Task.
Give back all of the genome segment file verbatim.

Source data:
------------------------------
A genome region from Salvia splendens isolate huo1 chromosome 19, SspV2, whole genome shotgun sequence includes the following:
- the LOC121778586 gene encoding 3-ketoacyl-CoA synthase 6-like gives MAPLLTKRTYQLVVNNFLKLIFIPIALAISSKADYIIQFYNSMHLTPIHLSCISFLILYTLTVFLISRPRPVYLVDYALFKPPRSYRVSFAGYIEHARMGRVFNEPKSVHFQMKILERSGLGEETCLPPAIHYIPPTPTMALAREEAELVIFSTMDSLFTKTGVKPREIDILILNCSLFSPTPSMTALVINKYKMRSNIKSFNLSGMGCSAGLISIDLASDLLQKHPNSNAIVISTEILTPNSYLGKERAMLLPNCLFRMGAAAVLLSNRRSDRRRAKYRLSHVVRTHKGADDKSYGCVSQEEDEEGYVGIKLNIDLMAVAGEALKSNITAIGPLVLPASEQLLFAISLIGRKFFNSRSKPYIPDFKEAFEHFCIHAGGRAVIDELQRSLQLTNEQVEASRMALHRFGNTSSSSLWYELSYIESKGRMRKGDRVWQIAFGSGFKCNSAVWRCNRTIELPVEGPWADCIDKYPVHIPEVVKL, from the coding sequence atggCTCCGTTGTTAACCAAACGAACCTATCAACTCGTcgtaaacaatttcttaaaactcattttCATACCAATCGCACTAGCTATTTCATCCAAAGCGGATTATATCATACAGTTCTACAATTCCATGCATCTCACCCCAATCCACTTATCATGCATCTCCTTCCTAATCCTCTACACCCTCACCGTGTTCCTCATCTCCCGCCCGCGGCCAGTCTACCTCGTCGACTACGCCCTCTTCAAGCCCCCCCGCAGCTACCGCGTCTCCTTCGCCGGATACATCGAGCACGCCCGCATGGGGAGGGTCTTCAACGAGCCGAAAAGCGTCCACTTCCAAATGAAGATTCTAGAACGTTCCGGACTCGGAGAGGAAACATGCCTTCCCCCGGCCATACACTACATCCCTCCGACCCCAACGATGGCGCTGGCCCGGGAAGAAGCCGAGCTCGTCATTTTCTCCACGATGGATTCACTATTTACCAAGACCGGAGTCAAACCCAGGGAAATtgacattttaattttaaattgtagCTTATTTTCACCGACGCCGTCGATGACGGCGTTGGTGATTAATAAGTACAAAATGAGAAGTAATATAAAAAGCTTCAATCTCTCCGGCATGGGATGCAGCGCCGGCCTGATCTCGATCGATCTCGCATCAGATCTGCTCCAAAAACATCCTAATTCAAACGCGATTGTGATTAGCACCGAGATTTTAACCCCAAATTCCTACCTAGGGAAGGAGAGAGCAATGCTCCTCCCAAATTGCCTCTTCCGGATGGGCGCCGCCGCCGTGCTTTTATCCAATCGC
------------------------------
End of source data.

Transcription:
A genome region from Salvia splendens isolate huo1 chromosome 19, SspV2, whole genome shotgun sequence includes the following:
- the LOC121778586 gene encoding 3-ketoacyl-CoA synthase 6-like gives MAPLLTKRTYQLVVNNFLKLIFIPIALAISSKADYIIQFYNSMHLTPIHLSCISFLILYTLTVFLISRPRPVYLVDYALFKPPRSYRVSFAGYIEHARMGRVFNEPKSVHFQMKILERSGLGEETCLPPAIHYIPPTPTMALAREEAELVIFSTMDSLFTKTGVKPREIDILILNCSLFSPTPSMTALVINKYKMRSNIKSFNLSGMGCSAGLISIDLASDLLQKHPNSNAIVISTEILTPNSYLGKERAMLLPNCLFRMGAAAVLLSNRRSDRRRAKYRLSHVVRTHKGADDKSYGCVSQEEDEEGYVGIKLNIDLMAVAGEALKSNITAIGPLVLPASEQLLFAISLIGRKFFNSRSKPYIPDFKEAFEHFCIHAGGRAVIDELQRSLQLTNEQVEASRMALHRFGNTSSSSLWYELSYIESKGRMRKGDRVWQIAFGSGFKCNSAVWRCNRTIELPVEGPWADCIDKYPVHIPEVVKL, from the coding sequence atggCTCCGTTGTTAACCAAACGAACCTATCAACTCGTcgtaaacaatttcttaaaactcattttCATACCAATCGCACTAGCTATTTCATCCAAAGCGGATTATATCATACAGTTCTACAATTCCATGCATCTCACCCCAATCCACTTATCATGCATCTCCTTCCTAATCCTCTACACCCTCACCGTGTTCCTCATCTCCCGCCCGCGGCCAGTCTACCTCGTCGACTACGCCCTCTTCAAGCCCCCCCGCAGCTACCGCGTCTCCTTCGCCGGATACATCGAGCACGCCCGCATGGGGAGGGTCTTCAACGAGCCGAAAAGCGTCCACTTCCAAATGAAGATTCTAGAACGTTCCGGACTCGGAGAGGAAACATGCCTTCCCCCGGCCATACACTACATCCCTCCGACCCCAACGATGGCGCTGGCCCGGGAAGAAGCCGAGCTCGTCATTTTCTCCACGATGGATTCACTATTTACCAAGACCGGAGTCAAACCCAGGGAAATtgacattttaattttaaattgtagCTTATTTTCACCGACGCCGTCGATGACGGCGTTGGTGATTAATAAGTACAAAATGAGAAGTAATATAAAAAGCTTCAATCTCTCCGGCATGGGATGCAGCGCCGGCCTGATCTCGATCGATCTCGCATCAGATCTGCTCCAAAAACATCCTAATTCAAACGCGATTGTGATTAGCACCGAGATTTTAACCCCAAATTCCTACCTAGGGAAGGAGAGAGCAATGCTCCTCCCAAATTGCCTCTTCCGGATGGGCGCCGCCGCCGTGCTTTTATCCAATCGC